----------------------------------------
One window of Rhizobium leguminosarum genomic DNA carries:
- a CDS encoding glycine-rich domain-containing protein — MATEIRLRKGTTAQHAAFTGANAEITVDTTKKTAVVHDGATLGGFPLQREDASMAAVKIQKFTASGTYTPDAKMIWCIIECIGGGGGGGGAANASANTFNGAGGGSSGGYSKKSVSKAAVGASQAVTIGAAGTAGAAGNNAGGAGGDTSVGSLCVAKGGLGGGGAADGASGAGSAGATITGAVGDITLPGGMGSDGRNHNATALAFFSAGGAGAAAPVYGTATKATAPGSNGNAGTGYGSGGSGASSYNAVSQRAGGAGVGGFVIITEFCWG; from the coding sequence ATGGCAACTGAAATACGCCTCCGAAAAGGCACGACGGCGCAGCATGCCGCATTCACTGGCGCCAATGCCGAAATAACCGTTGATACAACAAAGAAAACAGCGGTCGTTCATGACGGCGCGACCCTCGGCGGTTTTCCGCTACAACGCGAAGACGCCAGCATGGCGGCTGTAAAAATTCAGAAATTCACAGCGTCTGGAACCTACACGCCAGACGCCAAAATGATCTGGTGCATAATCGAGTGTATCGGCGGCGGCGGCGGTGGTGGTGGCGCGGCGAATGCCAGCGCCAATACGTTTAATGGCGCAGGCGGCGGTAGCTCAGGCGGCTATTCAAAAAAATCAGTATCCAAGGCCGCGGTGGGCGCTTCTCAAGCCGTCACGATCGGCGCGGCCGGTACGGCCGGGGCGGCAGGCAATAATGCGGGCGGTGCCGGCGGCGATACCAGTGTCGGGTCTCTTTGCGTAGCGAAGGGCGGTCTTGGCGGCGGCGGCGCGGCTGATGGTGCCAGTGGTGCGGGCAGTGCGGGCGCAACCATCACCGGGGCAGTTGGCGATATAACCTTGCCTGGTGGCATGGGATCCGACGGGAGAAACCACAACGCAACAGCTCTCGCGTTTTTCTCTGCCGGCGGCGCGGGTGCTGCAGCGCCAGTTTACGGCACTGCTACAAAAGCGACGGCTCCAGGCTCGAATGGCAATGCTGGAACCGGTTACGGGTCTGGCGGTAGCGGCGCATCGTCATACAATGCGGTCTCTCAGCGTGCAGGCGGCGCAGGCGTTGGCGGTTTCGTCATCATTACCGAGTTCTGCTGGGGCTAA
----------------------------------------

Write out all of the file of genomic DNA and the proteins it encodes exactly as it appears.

One window of Rhizobium leguminosarum genomic DNA carries:
- a CDS encoding glycine-rich domain-containing protein — MATEIRLRKGTTAQHAAFTGANAEITVDTTKKTAVVHDGATLGGFPLQREDASMAAVKIQKFTASGTYTPDAKMIWCIIECIGGGGGGGGAANASANTFNGAGGGSSGGYSKKSVSKAAVGASQAVTIGAAGTAGAAGNNAGGAGGDTSVGSLCVAKGGLGGGGAADGASGAGSAGATITGAVGDITLPGGMGSDGRNHNATALAFFSAGGAGAAAPVYGTATKATAPGSNGNAGTGYGSGGSGASSYNAVSQRAGGAGVGGFVIITEFCWG; from the coding sequence ATGGCAACTGAAATACGCCTCCGAAAAGGCACGACGGCGCAGCATGCCGCATTCACTGGCGCCAATGCCGAAATAACCGTTGATACAACAAAGAAAACAGCGGTCGTTCATGACGGCGCGACCCTCGGCGGTTTTCCGCTACAACGCGAAGACGCCAGCATGGCGGCTGTAAAAATTCAGAAATTCACAGCGTCTGGAACCTACACGCCAGACGCCAAAATGATCTGGTGCATAATCGAGTGTATCGGCGGCGGCGGCGGTGGTGGTGGCGCGGCGAATGCCAGCGCCAATACGTTTAATGGCGCAGGCGGCGGTAGCTCAGGCGGCTATTCAAAAAAATCAGTATCCAAGGCCGCGGTGGGCGCTTCTCAAGCCGTCACGATCGGCGCGGCCGGTACGGCCGGGGCGGCAGGCAATAATGCGGGCGGTGCCGGCGGCGATACCAGTGTCGGGTCTCTTTGCGTAGCGAAGGGCGGTCTTGGCGGCGGCGGCGCGGCTGATGGTGCCAGTGGTGCGGGCAGTGCGGGCGCAACCATCACCGGGGCAGTTGGCGATATAACCTTGCCTGGTGGCATGGGATCCGACGGGAGAAACCACAACGCAACAGCTCTCGCGTTTTTCTCTGCCGGCGGCGCGGGTGCTGCAGCGCCAGTTTACGGCACTGCTACAAAAGCGACGGCTCCAGGCTCGAATGGCAATGCTGGAACCGGTTACGGGTCTGGCGGTAGCGGCGCATCGTCATACAATGCGGTCTCTCAGCGTGCAGGCGGCGCAGGCGTTGGCGGTTTCGTCATCATTACCGAGTTCTGCTGGGGCTAA